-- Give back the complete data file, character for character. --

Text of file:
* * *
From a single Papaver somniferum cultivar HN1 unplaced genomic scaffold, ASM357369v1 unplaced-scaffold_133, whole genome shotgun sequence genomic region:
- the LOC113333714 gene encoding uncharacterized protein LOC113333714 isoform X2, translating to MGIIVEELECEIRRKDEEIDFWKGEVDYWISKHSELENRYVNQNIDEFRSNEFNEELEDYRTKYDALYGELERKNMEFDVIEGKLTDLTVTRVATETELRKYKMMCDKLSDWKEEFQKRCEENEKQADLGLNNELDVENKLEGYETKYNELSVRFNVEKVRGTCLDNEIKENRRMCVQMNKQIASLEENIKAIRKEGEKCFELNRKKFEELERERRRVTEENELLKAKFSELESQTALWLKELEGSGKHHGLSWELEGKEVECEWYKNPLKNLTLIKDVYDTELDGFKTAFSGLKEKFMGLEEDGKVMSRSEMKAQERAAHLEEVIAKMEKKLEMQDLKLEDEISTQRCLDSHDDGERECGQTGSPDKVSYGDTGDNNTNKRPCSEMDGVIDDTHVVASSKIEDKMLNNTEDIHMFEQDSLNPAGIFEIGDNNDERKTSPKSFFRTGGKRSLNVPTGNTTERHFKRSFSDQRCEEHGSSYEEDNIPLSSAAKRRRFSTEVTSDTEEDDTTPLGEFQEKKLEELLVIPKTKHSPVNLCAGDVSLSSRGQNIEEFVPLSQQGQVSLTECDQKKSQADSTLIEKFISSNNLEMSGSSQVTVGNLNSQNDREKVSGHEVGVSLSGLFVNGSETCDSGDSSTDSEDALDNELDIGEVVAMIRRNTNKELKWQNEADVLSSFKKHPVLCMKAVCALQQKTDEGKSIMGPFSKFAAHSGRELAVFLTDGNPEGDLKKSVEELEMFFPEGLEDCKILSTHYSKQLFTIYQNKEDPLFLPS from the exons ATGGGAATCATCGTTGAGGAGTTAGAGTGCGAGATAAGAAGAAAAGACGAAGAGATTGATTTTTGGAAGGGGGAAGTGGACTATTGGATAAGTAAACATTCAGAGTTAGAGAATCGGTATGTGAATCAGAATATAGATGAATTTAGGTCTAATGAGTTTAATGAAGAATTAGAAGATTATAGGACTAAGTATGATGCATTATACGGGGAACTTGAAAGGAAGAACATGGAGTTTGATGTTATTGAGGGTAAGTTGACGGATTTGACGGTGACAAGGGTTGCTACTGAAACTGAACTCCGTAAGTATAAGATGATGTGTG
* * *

From a single Papaver somniferum cultivar HN1 unplaced genomic scaffold, ASM357369v1 unplaced-scaffold_133, whole genome shotgun sequence genomic region:
- the LOC113333714 gene encoding uncharacterized protein LOC113333714 isoform X2, translating to MGIIVEELECEIRRKDEEIDFWKGEVDYWISKHSELENRYVNQNIDEFRSNEFNEELEDYRTKYDALYGELERKNMEFDVIEGKLTDLTVTRVATETELRKYKMMCDKLSDWKEEFQKRCEENEKQADLGLNNELDVENKLEGYETKYNELSVRFNVEKVRGTCLDNEIKENRRMCVQMNKQIASLEENIKAIRKEGEKCFELNRKKFEELERERRRVTEENELLKAKFSELESQTALWLKELEGSGKHHGLSWELEGKEVECEWYKNPLKNLTLIKDVYDTELDGFKTAFSGLKEKFMGLEEDGKVMSRSEMKAQERAAHLEEVIAKMEKKLEMQDLKLEDEISTQRCLDSHDDGERECGQTGSPDKVSYGDTGDNNTNKRPCSEMDGVIDDTHVVASSKIEDKMLNNTEDIHMFEQDSLNPAGIFEIGDNNDERKTSPKSFFRTGGKRSLNVPTGNTTERHFKRSFSDQRCEEHGSSYEEDNIPLSSAAKRRRFSTEVTSDTEEDDTTPLGEFQEKKLEELLVIPKTKHSPVNLCAGDVSLSSRGQNIEEFVPLSQQGQVSLTECDQKKSQADSTLIEKFISSNNLEMSGSSQVTVGNLNSQNDREKVSGHEVGVSLSGLFVNGSETCDSGDSSTDSEDALDNELDIGEVVAMIRRNTNKELKWQNEADVLSSFKKHPVLCMKAVCALQQKTDEGKSIMGPFSKFAAHSGRELAVFLTDGNPEGDLKKSVEELEMFFPEGLEDCKILSTHYSKQLFTIYQNKEDPLFLPS from the exons ATGGGAATCATCGTTGAGGAGTTAGAGTGCGAGATAAGAAGAAAAGACGAAGAGATTGATTTTTGGAAGGGGGAAGTGGACTATTGGATAAGTAAACATTCAGAGTTAGAGAATCGGTATGTGAATCAGAATATAGATGAATTTAGGTCTAATGAGTTTAATGAAGAATTAGAAGATTATAGGACTAAGTATGATGCATTATACGGGGAACTTGAAAGGAAGAACATGGAGTTTGATGTTATTGAGGGTAAGTTGACGGATTTGACGGTGACAAGGGTTGCTACTGAAACTGAACTCCGTAAGTATAAGATGATGTGTG